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Chain-smoking, wisecracking private eye Philip Marlowe drives a buddy from LA to the Tijuana border and returns home to an apartment full of cops who arrest him for abetting the murder of his friend's wife. After Marlowe's release, following the reported suicide in Mexico of his friend, a beautiful woman hires him to locate her alcoholic and mercurial husband. Then, a hoodlum and his muscle visit to tell Marlowe that he owes $350,000, mob money the dead friend took to Mexico. Marlowe tails the hood, who goes to the house of the woman with the temperamental husband. As Marlowe pulls these threads together, his values emerge from beneath the cavalier wisecracking. Written by
The movie's ending, different from the source novel, is usually attributed to director Robert Altman. It actually appeared in Leigh Brackett's original script, written before Altman signed on. Altman liked the new ending so much that he insisted on a clause in his contract that guaranteed the ending wouldn't be changed during production or editing. See more »
A toothpick suddenly disappears from Morgan's (Warren Berlinger) mouth while he is driving Marlowe home from jail. See more »
Listen, would you like something to eat?
Yeah, I guess if you've got some cold bologna, mayonnaise and bread I'll hang around for a while.
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The very embodiment of '70s Hollywood genre revisionism, Robert Altman's film of The Long Goodbye stands as one of his most accessible, wittily misanthropic films, and probably the finest performance of Elliot Gould's career to date.
A warning for Raymond Chandler purists: you probably won't like this film. Altman and screenwriter Leigh Brackett had quite a task in adapting Chandler's second-last novel to the screen, for in it the 'knight errant' Phillip Marlowe comes over more like a prudish sap. Altman and Brackett have streamlined the narrative, removed peripheral characters, and crucially transformed Marlowe into a murkier, more comically ambiguous protagonist.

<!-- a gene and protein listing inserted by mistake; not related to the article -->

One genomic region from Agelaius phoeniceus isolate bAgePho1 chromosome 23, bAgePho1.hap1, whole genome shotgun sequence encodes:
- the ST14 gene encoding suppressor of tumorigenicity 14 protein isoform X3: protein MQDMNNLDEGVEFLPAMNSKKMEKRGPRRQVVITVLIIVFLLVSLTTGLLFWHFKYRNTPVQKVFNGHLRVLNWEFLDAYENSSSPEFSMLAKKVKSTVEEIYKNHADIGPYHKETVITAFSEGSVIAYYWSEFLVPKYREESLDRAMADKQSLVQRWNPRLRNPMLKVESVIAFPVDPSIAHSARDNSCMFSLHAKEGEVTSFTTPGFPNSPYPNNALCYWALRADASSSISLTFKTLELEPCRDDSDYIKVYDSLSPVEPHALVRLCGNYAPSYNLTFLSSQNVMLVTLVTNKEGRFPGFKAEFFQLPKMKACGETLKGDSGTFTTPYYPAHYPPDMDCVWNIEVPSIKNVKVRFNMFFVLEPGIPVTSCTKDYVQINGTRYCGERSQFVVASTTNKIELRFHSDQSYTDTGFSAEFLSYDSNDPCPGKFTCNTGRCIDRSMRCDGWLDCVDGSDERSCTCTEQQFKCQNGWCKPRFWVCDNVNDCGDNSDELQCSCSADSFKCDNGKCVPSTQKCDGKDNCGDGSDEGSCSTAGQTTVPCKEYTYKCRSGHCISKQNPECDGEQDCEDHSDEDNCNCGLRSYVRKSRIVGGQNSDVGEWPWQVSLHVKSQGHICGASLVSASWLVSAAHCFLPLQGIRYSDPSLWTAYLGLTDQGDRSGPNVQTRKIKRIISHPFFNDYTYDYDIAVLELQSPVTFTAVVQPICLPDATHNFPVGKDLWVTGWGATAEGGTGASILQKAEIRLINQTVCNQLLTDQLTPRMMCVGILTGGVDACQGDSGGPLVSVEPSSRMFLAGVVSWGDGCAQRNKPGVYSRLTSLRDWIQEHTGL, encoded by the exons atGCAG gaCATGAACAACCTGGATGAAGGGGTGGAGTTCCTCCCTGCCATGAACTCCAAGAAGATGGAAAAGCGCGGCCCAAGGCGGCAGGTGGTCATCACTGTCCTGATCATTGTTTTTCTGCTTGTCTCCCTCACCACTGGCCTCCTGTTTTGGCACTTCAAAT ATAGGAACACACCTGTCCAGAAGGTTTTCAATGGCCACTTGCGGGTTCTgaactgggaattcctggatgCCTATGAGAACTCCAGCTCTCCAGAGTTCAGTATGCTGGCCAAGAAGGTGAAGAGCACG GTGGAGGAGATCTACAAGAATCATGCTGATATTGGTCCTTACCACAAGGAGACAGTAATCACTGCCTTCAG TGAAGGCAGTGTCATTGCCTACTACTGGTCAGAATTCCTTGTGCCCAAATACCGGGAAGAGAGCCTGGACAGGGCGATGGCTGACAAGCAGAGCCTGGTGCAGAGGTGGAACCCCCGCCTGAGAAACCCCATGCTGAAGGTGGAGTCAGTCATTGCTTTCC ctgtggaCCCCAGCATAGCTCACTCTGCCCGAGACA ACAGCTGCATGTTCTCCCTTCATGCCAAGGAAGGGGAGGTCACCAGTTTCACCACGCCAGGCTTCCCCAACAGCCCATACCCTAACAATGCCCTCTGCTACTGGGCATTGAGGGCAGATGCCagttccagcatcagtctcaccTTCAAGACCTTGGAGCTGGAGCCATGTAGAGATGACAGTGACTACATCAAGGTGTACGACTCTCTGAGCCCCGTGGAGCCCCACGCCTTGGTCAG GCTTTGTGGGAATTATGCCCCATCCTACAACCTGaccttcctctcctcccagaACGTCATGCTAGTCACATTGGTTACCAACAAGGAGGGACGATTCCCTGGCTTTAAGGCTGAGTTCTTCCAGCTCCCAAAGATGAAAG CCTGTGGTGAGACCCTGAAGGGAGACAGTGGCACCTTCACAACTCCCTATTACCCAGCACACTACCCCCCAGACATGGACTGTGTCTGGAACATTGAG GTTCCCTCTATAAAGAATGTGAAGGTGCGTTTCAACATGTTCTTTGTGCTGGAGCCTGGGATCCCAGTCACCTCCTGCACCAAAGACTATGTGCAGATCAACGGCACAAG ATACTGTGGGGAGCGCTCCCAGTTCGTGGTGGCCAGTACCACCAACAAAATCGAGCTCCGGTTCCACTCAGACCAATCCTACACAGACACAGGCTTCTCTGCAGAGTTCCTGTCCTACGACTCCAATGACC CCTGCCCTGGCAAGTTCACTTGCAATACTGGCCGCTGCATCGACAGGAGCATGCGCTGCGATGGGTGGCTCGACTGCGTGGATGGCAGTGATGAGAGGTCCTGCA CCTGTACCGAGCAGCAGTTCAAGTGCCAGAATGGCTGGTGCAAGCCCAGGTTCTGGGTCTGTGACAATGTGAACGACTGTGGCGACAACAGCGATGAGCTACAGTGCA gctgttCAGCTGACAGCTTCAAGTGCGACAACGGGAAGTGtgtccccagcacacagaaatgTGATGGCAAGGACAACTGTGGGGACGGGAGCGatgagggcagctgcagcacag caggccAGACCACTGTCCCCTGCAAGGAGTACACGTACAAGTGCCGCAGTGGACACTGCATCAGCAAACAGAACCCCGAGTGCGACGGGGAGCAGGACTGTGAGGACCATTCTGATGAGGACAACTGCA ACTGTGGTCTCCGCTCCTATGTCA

In Altman's and Gould's hands, Marlowe is laconically relaxed, murmuring, alternately amused and annoyed at the world. Like Chandler's hero, he is an outsider, a spectator, everywhere he goes. Unlike the literary Marlowe, Gould's character seems washed up on the shores of an unfamiliar land, his nobility as crumpled and stale as his suit.
Along for the ride are the archetypal Chandler villains and victims: self-hating celebrities, young wives trapped in loveless marriages, crooked doctors, low-rent psychopathic gangsters, bored cops, flunkies lost out of time. Typically, the milieux Marlowe moves in range from the affluence of the Malibu Colony to the cells of the County Jail. Altman, however, wishes to make a film in and about 1973; the film is shot through with the psychic reverberations of the end of hippiedom and the remoteness of the 'Me Generation'.
Another Altman touch is his openly expressed contempt for Hollywood and its conventions. As if to acknowledge the artificiality of a private detective story in the midst of 1970s Los Angeles, the film is suffused with jokey references to cinema. Bookended with 'Hooray for Hollywood', the film shows gatekeepers impersonating movie stars, characters changing their names for added class, hoods enacting movie clichés simply because that's where they learnt to behave. Even Marlowe himself refers to the artifice when talking to the cops: 'Is this where I'm supposed to say 'What's all this about?' and he says 'Shut up, I ask the questions' ?'
As for the supporting cast, Sterling Hayden shines out as the beleaguered novelist Roger Wade. There is more than a touch of Hemingway in Hayden's bluff, blustering, vulnerable old hack. Baseball champ and sportscaster Jim Bouton is casually mysterious as Marlowe's friend Terry Lennox, Laugh-In alumnus Henry Gibson is suitably greasy as Dr Verringer, actor/director Mark Rydell (best known for 'On Golden Pond') is convincingly chilling as gangster Marty Augustine, and Nina van Pallandt lends a dignified, defiant pathos to her role as Eileen Wade.
Special note must be made of Vilmos Zsigmond's tremendous photography, employing his early 'flashing' style of exposure to lend Los Angeles a suitably sultry, bleached-out aura. Also deserving attention is John Williams' ingeniously minimalist score. Comprised solely of pseudo-source music, the score is a myriad of variations on a single song, appearing here as supermarket muzak, there as a party singalong, elsewhere as a late night radio tune.
The film's controversial ending is utterly antithetical to Chandler's vision. The message from Altman, however, is loud and clear: Chandler's world no longer exists if indeed it ever did.
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